Tuesday, November 27, 2012

Bond Vigilantes

Paul Krugman has been dismissing concerns about bond vigilantes.   From the point view of a Market Monetarist, bond vigilantes are bad, but there is a silver lining to their cloud.   And it is that silver lining which provides the element of truth to Krugman's argument.  

I think Krugman's framing is that "other people" are claiming that it is necessary to raise taxes and cut government spending soon in order to reduce the budget deficit.   Yes, this will tend to slow or reduce spending on output and so slow the already weak recovery or force the economy back into recession.   But, according to some, if we don't deal with the budget deficit soon, the bond vigilantes will strike.  They will sell off bonds and force up interest rates.   The higher interest rates will tend to slow or reduce spending on output and so weaken the weak recovery further or return the economy to recession.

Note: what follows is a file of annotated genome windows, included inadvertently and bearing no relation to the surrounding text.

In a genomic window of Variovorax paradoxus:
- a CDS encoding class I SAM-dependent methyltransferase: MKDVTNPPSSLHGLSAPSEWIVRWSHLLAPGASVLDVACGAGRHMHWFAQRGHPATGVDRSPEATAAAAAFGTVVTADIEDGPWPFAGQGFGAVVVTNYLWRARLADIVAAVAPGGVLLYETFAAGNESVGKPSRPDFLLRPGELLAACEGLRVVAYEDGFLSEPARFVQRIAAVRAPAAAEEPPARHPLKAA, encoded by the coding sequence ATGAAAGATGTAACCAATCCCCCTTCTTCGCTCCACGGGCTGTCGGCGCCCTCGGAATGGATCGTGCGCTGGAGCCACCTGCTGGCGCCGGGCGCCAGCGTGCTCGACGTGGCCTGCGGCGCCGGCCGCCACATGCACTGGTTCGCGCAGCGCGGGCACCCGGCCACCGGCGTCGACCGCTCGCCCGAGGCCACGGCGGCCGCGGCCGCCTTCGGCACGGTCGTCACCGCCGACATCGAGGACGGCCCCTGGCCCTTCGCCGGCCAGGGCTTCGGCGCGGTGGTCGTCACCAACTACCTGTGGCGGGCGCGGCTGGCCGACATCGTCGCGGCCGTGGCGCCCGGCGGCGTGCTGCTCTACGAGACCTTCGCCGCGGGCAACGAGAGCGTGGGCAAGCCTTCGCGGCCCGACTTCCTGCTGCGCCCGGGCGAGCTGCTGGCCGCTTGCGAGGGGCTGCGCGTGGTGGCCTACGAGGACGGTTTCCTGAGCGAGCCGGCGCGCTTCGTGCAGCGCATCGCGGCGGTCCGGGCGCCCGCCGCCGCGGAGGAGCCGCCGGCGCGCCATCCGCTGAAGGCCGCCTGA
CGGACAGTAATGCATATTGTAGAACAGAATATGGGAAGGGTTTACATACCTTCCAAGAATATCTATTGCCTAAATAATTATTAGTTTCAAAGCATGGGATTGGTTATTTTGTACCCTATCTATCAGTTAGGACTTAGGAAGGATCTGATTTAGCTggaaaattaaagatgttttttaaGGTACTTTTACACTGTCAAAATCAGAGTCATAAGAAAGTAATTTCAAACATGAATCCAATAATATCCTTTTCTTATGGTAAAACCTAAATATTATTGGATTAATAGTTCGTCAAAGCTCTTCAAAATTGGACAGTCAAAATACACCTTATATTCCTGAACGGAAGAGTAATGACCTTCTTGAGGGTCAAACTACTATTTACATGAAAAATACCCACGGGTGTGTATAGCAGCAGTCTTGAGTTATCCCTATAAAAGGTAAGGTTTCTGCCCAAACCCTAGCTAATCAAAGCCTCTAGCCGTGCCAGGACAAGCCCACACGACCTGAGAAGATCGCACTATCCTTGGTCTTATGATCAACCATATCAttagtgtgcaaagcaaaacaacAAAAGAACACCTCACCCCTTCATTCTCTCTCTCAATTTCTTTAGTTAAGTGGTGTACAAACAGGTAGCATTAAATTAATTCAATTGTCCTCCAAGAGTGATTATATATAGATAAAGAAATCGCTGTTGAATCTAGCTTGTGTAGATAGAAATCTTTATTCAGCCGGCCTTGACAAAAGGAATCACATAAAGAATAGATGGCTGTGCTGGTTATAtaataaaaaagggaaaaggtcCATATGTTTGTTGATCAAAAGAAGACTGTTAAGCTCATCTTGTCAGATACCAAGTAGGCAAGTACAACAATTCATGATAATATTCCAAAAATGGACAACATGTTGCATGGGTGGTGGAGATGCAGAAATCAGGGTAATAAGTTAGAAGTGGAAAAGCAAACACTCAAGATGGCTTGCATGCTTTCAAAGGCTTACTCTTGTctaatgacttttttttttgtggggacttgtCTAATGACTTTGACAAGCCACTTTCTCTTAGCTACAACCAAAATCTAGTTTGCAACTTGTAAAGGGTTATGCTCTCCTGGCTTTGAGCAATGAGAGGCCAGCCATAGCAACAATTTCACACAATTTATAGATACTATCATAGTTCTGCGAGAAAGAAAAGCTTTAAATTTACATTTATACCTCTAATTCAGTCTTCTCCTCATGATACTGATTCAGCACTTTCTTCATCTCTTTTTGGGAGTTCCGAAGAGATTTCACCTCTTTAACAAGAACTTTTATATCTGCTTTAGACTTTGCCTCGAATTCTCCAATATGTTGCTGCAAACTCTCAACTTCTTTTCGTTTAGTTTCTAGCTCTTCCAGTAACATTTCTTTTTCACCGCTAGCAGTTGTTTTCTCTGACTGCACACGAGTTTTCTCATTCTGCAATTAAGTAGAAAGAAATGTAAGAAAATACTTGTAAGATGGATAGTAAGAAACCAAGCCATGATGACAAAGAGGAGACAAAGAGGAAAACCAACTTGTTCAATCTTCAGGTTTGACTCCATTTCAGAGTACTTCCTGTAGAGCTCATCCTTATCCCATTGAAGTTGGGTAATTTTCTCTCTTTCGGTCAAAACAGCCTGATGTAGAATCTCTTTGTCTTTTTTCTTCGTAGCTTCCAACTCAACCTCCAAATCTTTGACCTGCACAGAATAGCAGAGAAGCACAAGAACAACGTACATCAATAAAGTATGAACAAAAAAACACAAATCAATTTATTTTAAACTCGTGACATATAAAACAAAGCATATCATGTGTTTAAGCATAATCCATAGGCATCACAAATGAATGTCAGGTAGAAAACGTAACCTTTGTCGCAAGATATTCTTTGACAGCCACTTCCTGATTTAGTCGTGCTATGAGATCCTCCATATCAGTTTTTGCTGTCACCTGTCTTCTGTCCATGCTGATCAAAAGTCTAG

I think Krugman is arguing that this is wrong, and that when the bond vigilantes strike, they force down the value of the dollar, and so increase spending on domestic output--more spending on exports and more spending on import competing goods.     Fiscal austerity, then, will tend to depress spending on output, while an attack of the bond vigilantes will have the opposite effect.   The notion that we are going to have slower spending on output anyway, so we might as well reduce the budget deficit, is wrong.

From a Market Monetarist perspective, monetary policy can and should be used to keep nominal spending on output on target.   With a competent monetary authority, bond vigilantes won't have any effect on total spending on output.   Still, if people holding government bonds expect that the monetary regime will hold, but government will explicitly default, or else the regime will break down and money will be created to pay off the debt, or that the real exchange rate will later depreciate so that holding U.S. bonds is less attractive than foreign bonds, there can be an immediate sell off of bonds and depreciation of the U.S. currency.